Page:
ITALY – Search and rescue operations are still ongoing into the crash of Costa Concordia when it struck a reef off Isola del Giglio in one of Europe’s largest marine park. More than 4200 passengers were on board. Six people are confirmed dead and 15 still missing.
In a scene straight out from Titanic, and in one of the most dramatic disasters ever, the ship tilted to its side, sending people, furniture and cutlery flying. Pandemonium and chaos reigned, with passengers crawling on their knees in the dark, searching for a way out. The delay made lifeboat rescue eventually impossible for the passengers, some of whom jumped into the sea while others waited to be plucked to safety by helicopters.
The vessel had fl ipped on its side with a 160- foot (50-meter) gash in its hull. The ship departed Friday at 7pm local time (GMT+1) from the Italian port of Civitavecchia, near Rome, bound for Savona Less than three hours later, the ship signalled an electrical fault to port authorities Its captain had began to aim for shallow waters, whilst dropping anchors. The vessel moved into the entrance to the port of Giglio and began a 180 degrees turn. At 10.40pm, the ship settled on rocks. Passengers were fi nally told to abandon ship, with the last 300 passengers leaving on Saturday at 3am.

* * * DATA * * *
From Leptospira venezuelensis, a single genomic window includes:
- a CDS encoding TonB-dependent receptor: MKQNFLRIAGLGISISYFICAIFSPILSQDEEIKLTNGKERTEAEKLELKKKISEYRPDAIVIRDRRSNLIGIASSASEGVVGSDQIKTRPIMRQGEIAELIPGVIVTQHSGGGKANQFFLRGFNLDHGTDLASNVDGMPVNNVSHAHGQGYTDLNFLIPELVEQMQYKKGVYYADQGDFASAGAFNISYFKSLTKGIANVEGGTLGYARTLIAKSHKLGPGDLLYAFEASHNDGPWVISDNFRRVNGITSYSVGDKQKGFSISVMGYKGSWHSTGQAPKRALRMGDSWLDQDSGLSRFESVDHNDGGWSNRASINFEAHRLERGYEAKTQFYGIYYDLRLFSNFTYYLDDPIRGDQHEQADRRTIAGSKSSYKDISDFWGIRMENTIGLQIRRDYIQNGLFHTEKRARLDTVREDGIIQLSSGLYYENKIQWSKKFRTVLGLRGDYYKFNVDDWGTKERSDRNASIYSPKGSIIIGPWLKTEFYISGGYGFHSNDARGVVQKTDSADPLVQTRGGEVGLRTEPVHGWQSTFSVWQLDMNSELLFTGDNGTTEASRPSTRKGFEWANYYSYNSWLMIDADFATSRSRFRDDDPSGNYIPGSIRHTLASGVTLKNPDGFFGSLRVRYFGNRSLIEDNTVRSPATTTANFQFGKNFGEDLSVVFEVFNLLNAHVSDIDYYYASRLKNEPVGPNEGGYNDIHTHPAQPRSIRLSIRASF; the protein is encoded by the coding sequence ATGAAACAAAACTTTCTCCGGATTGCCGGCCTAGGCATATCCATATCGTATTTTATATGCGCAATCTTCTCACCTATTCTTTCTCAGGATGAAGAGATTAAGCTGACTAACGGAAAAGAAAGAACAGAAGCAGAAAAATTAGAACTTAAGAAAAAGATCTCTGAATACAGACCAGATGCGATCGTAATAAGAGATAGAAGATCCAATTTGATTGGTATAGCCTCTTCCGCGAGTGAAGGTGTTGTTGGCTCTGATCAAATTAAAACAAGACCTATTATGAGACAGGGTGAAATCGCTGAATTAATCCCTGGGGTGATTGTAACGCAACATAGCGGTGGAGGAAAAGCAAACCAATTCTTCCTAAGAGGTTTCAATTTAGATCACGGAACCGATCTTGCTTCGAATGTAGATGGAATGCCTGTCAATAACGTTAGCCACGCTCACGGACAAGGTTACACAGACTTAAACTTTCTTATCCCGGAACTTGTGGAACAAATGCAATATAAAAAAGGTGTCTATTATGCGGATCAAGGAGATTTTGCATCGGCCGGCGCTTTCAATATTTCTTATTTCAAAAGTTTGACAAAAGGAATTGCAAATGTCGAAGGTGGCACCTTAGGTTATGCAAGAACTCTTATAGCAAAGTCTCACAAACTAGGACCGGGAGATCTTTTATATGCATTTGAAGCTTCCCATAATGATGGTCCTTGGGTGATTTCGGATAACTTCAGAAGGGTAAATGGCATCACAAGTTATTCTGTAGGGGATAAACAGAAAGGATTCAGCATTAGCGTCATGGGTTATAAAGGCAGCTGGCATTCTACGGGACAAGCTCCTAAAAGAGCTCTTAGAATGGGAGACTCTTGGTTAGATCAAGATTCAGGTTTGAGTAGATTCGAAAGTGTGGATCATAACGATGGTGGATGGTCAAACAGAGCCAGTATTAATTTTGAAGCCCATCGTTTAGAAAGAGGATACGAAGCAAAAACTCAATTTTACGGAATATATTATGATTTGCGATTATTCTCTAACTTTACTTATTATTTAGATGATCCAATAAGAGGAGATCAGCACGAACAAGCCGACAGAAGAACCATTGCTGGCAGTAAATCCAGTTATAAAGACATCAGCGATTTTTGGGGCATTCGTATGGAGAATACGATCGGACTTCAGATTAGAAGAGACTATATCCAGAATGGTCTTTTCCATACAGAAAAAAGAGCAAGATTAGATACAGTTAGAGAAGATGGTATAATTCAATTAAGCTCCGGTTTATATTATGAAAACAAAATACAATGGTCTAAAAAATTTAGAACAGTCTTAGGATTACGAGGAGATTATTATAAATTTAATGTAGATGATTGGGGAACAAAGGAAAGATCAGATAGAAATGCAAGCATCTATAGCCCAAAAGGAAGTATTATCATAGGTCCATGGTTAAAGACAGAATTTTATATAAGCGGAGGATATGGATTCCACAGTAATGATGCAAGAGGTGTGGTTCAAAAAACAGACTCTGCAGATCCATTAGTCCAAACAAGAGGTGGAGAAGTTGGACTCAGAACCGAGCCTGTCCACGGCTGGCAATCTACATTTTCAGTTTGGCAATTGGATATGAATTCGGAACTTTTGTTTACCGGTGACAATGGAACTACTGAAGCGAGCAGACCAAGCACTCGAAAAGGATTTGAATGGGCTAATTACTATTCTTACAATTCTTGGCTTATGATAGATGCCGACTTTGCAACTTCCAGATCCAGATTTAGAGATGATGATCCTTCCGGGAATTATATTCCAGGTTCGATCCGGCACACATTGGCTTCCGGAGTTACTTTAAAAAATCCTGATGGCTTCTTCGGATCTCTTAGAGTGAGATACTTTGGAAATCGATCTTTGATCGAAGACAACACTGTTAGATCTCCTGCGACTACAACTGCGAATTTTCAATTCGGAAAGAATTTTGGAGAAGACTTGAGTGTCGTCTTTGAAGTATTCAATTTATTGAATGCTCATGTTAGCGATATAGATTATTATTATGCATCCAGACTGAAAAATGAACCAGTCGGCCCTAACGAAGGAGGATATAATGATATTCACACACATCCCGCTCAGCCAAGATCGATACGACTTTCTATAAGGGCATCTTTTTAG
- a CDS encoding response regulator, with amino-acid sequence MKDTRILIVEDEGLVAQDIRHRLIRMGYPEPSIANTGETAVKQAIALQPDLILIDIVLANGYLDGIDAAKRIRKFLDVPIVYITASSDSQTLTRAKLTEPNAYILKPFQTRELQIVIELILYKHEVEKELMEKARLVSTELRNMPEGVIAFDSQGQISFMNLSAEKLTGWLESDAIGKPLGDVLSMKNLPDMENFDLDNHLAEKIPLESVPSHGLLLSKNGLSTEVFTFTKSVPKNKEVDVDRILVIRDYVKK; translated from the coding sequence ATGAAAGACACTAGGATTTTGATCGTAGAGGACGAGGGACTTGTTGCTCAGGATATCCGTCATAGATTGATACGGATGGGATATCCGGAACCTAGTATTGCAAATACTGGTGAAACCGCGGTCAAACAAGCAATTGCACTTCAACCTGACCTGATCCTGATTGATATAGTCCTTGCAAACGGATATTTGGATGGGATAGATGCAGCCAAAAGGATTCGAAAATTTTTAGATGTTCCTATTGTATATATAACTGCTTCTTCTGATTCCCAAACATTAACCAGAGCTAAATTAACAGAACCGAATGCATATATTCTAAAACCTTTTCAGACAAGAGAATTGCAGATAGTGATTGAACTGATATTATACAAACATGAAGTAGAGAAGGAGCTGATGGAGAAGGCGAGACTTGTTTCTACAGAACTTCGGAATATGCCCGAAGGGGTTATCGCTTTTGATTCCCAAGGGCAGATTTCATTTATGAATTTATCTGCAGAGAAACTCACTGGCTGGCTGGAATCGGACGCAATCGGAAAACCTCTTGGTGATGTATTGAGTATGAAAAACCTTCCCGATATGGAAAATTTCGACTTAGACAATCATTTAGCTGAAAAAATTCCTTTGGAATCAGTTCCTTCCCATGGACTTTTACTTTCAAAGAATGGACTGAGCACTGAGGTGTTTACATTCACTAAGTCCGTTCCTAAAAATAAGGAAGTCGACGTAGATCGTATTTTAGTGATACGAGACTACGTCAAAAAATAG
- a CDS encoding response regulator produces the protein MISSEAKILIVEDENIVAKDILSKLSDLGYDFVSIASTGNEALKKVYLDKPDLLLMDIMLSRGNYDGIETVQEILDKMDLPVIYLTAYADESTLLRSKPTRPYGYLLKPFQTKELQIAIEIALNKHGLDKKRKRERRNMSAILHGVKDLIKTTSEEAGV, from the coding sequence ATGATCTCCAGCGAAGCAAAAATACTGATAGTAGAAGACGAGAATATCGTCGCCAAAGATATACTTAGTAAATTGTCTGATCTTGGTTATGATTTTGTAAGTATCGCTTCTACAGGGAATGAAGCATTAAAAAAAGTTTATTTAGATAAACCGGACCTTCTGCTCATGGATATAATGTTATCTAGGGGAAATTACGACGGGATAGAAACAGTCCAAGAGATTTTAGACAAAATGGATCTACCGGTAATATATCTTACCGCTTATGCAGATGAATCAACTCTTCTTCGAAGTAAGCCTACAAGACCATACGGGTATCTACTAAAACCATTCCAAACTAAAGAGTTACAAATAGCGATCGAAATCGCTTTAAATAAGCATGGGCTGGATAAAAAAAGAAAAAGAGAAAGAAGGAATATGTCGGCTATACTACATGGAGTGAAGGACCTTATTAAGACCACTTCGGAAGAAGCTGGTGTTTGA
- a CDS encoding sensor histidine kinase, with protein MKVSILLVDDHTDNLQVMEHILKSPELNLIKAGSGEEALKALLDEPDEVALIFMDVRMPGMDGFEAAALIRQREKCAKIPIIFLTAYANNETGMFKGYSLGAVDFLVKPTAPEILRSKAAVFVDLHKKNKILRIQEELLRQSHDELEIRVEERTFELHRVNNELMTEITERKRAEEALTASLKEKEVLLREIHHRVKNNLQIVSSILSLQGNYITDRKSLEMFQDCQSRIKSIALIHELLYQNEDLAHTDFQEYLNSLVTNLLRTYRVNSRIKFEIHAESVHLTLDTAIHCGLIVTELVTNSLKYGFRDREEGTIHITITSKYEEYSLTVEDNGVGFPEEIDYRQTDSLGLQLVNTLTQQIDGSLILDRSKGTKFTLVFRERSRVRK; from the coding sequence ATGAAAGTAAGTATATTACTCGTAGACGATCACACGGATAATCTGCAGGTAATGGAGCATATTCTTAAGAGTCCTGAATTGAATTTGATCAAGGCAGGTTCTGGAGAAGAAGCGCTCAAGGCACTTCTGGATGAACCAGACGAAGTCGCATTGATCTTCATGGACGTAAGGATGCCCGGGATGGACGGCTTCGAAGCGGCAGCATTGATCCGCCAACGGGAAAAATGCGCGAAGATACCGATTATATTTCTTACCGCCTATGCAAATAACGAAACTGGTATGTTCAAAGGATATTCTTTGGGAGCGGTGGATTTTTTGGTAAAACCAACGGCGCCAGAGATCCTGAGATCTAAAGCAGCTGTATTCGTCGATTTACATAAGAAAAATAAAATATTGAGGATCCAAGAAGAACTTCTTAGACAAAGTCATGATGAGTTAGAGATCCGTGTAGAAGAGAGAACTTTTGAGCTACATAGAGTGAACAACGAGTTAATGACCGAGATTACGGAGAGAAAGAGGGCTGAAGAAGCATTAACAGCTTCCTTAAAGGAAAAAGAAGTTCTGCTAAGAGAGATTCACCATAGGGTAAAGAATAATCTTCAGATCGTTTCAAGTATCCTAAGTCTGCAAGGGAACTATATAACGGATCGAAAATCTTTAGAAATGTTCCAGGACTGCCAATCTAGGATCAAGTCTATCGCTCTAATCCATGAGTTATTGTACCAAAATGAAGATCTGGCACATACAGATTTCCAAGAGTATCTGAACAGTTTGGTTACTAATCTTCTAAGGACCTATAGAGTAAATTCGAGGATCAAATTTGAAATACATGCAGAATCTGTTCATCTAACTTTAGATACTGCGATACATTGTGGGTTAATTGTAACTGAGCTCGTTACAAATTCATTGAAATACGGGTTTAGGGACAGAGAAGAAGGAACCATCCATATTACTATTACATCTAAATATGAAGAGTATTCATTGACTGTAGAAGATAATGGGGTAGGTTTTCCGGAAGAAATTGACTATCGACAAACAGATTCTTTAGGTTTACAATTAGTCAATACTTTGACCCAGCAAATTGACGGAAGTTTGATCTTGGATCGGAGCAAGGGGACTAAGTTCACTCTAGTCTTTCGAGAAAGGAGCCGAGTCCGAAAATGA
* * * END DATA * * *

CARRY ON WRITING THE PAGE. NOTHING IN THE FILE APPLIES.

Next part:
The ship’s captain has been arrested and the Italian authorities have begun investigations. Whether the Italian officers and Indian, South American and Filipino crew were adequately prepared for an emergency will be examined in the following days. Amongst the many unanswered questions was why the evacuation drill was not carried out shortly after the cruise began. Mara Parmegiani Alfonsi, a journalist who was aboard, said the crew did not appear to have been trained for an emergency.
According to Nautilus International, the maritime professionals’ union, safety issues have been worsened, rather than solved, by the size of modern cruise ships. The Concordia was a 114,500-ton ship. “The alarm bells have been ringing with many of us for well over a decade now,” says Andrew Linington, Nautilus’s communications director. “These ships are fl oating hotels – skyscrapers, really. The design has been extrapolated from that of smaller ships. We believe a lot of basic safety principles are being compromised to maximise the revenue.” Marine engineers have long raised questions over the possibility of safe evacuations from bigger ships. The physical difficulties are further compounded by having a multinational crew of 1000 plus and confusion resulting from language barriers and misunderstanding, especially in the event of emergency and panic.
Costa Cruises is owned by American company Carnival Corporation, the world’s largest cruising operator.